Aug. 15, 2012. Gas prices have been yo-yoing up and down this year and today for the first time this summer, North Carolina drivers are paying more for a gallon of gas than on the same date last year, according to AAA Carolinas.
“The outlook for the next few weeks is grim,” said David E. Parsons. “In prior years this was a time when prices started downward, but speculation in oil futures is driving the price up every day. The outlook for a fall price decline is bleak at this time.” Since falling to the year-low $3.18 on July 4, the average cost of a gallon of gas in North Carolina has climbed 45 cents to $3.63, higher than the year-ago price of $3.61.
Since spring, North Carolina motorists have paid up to 37 cents a gallon less than on the same date in 2011. Earlier this year, prices peaked at $3.91 on April 6 and fell steadily until July 5, when prices started trending upward. Last year, gas prices fell 13 cents during the month of August, from $3.70 to $3.57.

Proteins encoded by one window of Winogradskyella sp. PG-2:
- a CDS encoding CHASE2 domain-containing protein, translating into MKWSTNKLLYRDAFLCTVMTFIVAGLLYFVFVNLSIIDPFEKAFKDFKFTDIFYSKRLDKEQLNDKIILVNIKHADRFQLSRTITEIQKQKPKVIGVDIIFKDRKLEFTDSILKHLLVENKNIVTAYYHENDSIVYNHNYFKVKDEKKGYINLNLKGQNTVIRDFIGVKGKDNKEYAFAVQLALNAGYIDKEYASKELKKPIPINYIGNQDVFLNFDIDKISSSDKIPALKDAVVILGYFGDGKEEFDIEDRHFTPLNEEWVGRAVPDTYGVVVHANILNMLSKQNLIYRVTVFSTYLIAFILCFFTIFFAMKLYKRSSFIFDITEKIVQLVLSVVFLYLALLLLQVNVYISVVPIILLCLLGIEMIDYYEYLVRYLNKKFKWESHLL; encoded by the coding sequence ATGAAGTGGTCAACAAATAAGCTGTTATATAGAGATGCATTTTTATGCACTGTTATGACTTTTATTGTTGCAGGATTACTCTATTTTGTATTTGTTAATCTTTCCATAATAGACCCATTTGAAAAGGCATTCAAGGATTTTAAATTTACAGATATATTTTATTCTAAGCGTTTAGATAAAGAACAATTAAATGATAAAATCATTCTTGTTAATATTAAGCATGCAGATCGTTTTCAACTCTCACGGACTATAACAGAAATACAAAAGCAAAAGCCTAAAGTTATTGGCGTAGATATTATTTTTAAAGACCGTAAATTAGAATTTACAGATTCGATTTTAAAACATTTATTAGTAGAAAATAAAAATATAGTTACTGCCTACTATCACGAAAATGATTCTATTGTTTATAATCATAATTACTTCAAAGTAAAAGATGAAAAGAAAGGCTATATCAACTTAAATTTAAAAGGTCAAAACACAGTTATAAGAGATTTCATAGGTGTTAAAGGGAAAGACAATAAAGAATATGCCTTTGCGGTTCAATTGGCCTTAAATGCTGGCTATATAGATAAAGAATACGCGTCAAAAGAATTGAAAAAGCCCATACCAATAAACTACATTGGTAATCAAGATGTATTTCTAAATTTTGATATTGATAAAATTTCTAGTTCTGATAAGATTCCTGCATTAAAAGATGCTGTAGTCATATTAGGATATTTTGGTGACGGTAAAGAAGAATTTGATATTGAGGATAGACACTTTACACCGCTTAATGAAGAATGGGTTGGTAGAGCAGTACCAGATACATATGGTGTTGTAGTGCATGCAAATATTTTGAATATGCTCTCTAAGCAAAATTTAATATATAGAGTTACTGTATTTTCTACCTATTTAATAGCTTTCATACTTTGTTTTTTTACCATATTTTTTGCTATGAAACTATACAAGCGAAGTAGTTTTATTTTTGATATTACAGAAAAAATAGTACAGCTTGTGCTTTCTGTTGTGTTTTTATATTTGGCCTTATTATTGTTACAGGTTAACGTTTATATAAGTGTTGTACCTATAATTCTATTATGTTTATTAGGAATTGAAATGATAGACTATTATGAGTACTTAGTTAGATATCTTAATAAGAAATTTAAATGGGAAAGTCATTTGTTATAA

So far this August, the price of gas has jumped 21 cents from $3.42 Aug. 1 to $3.63 today. The price for a barrel of crude oil has increased from $78 at the end of June to $93 today.
Factors pressuring the price upward (and encouraging oil price speculation) include:
- Saber-rattling in the Middle East, with Iran’s threats to interfere with oil distribution through the Strait of Hormuz – where more than a third of seaborne crude oil passes through – causing concern over disruption in supply.
- The NOAA’s prediction of a higher-than-average number of hurricanes for the remainder of the hurricane season, which peaks from mid-August to the end of October.
- The potential for an economic recovery, both in the U.S. and abroad, which would increase demand.
- The Midwest drought, which has caused ethanol prices to spike. Ethanol composes about 10% of regular gasoline.
Currently, North Carolina’s gas price is the 27th most expensive in the contiguous United States. The national average for a gallon of gas is $3.71; a year ago, it was $3.59.